Estimating. Can’t live with it, can’t live without it—or can you?
In 2013, 11 years after agile estimating was created, the #noestimates movement took hold. It was a call to stop sizing stories and instead “just start developing.” The argument was that smart, high-functioning agile teams should be trusted enough to work intelligently. Estimating takes a lot of time, so it’s more useful to start working iteratively, which is the quickest path to a shippable product.
Martin Fowler weighed in, saying, “Estimation is neither good nor bad.” Ron Jeffries said, “Estimation is Evil.” Two months later he corrected himself, saying “Estimation is a necessary evil.”
I agree that estimates take a lot of time. I disagree that the answer is abolishing estimating and “just start developing.”
To understand where we’re going, we have to understand how far we’ve come. Prior to 2001, many teams used tools like Microsoft Project to estimate projects.
The main problem with this was that it prematurely focused teams on the details and took the eye off the big picture. Instead of asking, “Should we keep building this?” teams were incorrectly stuck focusing on the details.
In 2001, the Agile Manifesto was created, and many of us started estimating stories and working iteratively. This was a huge improvement. People such as Mike Cohn popularized Planning Poker, and many agile teams began using the Fibonacci sequence to estimate stories and tasks.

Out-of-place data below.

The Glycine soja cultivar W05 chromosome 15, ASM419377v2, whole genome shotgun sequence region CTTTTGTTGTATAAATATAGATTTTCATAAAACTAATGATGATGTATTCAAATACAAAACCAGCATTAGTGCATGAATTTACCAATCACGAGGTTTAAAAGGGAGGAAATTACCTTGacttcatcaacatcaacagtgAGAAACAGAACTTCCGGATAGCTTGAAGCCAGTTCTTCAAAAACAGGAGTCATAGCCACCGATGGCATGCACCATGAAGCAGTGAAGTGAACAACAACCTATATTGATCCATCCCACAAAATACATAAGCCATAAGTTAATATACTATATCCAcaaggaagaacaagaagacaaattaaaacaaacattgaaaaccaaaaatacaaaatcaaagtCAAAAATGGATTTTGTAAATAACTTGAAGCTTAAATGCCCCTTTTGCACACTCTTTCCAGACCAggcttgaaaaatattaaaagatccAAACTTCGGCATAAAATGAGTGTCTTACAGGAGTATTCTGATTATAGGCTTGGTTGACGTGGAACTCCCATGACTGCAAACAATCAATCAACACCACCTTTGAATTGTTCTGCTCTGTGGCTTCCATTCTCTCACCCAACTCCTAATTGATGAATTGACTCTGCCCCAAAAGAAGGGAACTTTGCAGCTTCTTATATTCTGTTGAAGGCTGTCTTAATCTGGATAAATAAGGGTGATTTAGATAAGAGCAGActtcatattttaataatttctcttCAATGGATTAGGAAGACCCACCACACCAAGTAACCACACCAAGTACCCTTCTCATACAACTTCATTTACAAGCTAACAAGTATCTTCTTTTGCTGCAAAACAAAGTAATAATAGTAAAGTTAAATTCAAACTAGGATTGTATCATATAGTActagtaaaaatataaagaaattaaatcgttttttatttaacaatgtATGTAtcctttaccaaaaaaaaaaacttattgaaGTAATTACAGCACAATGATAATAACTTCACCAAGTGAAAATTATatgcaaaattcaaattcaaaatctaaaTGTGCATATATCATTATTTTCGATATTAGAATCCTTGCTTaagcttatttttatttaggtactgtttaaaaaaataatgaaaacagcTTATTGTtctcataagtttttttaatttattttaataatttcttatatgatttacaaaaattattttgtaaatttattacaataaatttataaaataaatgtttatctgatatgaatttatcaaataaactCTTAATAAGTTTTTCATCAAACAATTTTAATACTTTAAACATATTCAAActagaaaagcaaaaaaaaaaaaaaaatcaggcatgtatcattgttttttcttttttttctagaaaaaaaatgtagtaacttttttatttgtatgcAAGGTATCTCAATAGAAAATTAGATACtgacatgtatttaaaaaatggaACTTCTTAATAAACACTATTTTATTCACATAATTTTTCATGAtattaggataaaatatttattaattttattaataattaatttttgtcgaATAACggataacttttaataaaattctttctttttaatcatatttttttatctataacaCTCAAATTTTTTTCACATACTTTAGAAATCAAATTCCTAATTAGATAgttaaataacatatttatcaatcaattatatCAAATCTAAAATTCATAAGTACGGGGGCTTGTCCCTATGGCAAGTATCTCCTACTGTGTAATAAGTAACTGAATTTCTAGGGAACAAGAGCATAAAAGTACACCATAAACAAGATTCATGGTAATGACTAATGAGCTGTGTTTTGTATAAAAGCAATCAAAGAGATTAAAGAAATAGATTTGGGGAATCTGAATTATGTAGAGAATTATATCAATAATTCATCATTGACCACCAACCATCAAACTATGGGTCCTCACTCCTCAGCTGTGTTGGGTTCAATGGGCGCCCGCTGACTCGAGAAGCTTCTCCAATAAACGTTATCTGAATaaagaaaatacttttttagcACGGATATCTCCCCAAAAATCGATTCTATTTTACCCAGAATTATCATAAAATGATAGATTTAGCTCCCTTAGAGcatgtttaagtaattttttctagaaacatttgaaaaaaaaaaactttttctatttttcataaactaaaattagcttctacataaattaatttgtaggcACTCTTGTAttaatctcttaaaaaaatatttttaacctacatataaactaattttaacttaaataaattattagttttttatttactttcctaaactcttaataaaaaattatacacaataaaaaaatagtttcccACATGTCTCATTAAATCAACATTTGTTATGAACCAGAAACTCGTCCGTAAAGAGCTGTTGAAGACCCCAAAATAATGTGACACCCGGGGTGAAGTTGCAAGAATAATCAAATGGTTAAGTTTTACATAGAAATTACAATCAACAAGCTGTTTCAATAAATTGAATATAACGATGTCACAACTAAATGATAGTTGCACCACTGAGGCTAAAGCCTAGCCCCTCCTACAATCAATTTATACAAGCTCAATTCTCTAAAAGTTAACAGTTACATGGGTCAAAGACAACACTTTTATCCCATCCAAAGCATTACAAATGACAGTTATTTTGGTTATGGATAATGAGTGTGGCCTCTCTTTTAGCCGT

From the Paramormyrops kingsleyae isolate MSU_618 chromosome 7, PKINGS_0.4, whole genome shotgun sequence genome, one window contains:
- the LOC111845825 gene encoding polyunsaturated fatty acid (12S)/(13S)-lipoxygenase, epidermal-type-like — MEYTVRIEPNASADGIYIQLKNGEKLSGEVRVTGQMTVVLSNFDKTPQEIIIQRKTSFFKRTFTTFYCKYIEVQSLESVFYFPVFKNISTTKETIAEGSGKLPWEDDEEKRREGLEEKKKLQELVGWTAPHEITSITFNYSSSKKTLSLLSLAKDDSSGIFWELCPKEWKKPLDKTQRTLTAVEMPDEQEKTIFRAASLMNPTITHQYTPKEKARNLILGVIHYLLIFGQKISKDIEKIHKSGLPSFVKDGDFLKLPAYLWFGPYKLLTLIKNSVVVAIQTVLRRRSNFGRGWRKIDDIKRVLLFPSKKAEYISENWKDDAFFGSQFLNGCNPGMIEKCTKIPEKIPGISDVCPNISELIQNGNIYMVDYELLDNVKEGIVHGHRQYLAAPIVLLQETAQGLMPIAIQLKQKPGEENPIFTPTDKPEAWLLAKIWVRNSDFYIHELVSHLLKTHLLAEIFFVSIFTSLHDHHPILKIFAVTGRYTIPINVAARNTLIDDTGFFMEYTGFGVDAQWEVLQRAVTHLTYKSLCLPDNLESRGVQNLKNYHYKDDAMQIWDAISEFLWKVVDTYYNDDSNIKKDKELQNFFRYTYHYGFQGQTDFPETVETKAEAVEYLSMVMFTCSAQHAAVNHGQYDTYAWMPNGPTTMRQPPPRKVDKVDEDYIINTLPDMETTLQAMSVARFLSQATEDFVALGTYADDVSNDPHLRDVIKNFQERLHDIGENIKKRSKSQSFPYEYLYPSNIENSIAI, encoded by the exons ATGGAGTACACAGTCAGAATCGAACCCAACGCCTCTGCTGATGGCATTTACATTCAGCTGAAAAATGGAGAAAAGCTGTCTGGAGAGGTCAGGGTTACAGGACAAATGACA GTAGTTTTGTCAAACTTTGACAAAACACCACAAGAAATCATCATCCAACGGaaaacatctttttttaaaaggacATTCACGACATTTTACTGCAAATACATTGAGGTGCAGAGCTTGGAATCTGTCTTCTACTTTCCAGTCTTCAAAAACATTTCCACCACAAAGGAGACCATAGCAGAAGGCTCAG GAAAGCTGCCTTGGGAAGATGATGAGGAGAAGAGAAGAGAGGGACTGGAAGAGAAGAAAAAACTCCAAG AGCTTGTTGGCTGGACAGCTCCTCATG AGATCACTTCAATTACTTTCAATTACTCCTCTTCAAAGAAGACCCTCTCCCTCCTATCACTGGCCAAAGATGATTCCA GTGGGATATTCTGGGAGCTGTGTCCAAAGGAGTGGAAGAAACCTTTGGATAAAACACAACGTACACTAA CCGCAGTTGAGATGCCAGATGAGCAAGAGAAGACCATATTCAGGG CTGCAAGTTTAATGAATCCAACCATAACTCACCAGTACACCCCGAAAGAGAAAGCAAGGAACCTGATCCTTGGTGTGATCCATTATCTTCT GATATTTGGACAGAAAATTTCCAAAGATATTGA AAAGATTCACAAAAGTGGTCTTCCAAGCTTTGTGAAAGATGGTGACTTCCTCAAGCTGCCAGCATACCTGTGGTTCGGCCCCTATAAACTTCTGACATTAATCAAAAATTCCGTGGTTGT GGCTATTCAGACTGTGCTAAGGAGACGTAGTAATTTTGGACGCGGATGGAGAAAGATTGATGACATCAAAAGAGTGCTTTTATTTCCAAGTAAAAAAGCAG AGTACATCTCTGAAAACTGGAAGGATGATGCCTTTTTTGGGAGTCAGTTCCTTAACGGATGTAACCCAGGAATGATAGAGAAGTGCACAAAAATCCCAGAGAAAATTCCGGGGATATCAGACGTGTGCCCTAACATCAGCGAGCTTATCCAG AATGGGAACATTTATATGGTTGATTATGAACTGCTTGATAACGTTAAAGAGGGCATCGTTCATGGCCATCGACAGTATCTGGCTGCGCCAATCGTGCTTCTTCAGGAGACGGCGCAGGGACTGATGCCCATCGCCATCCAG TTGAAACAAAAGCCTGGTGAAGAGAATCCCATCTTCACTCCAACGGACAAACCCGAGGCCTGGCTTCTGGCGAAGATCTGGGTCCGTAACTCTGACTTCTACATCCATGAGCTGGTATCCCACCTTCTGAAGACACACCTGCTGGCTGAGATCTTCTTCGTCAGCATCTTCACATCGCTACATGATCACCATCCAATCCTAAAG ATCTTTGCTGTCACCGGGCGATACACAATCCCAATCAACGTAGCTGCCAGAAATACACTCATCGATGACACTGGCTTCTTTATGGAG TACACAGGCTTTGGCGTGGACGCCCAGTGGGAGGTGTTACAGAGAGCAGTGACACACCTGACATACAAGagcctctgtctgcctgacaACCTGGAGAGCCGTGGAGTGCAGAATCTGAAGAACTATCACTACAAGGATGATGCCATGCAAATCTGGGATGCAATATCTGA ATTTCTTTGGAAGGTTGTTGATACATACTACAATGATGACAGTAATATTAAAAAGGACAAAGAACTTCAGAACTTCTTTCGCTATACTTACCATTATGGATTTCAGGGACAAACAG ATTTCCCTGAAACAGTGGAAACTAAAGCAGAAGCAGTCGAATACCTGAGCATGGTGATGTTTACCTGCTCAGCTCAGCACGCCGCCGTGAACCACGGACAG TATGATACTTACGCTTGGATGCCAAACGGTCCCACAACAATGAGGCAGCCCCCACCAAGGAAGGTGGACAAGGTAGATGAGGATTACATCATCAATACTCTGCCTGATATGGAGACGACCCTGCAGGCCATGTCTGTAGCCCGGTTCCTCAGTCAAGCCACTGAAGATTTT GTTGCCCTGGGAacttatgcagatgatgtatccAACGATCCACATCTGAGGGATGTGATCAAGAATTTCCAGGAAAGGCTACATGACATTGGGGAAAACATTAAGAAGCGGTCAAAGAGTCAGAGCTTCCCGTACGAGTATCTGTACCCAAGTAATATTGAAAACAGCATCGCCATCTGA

We later improved upon that and started using Small, Medium, and Large estimating, which is quicker and easier than Planning Poker and still gives us a lot of useful information about the relative estimated size of stories.
This way of estimating agile projects was better, but still not a perfect fit. The reality is, people abuse estimates and start doing things such as measuring individual performance against them, and treating them like guarantees instead of estimates.
But if estimates take too much time, and technical teams don’t enjoy it because it too often gets abused, and it doesn’t really yield an accurate picture of time and cost, where does that leave us?
It leaves us with a disconnect: stakeholders need some way to make decisions around software development. We can’t simply abolish estimating all together.
The answer: stop estimating, start budgeting.
Budgeting projects uses a top-down approach, where you decompose only so far as you need to in order to have enough information to make your decision.
Budgeting can be done well in 20% of the time it takes to estimate, and I believe it is the missing link between the current disconnect between stakeholders seeking an answer to “How much is this going to cost?” and the #noestimates movement.
How do you budget for projects? Read on at Budgeting vs. Estimating for Agile Projects.
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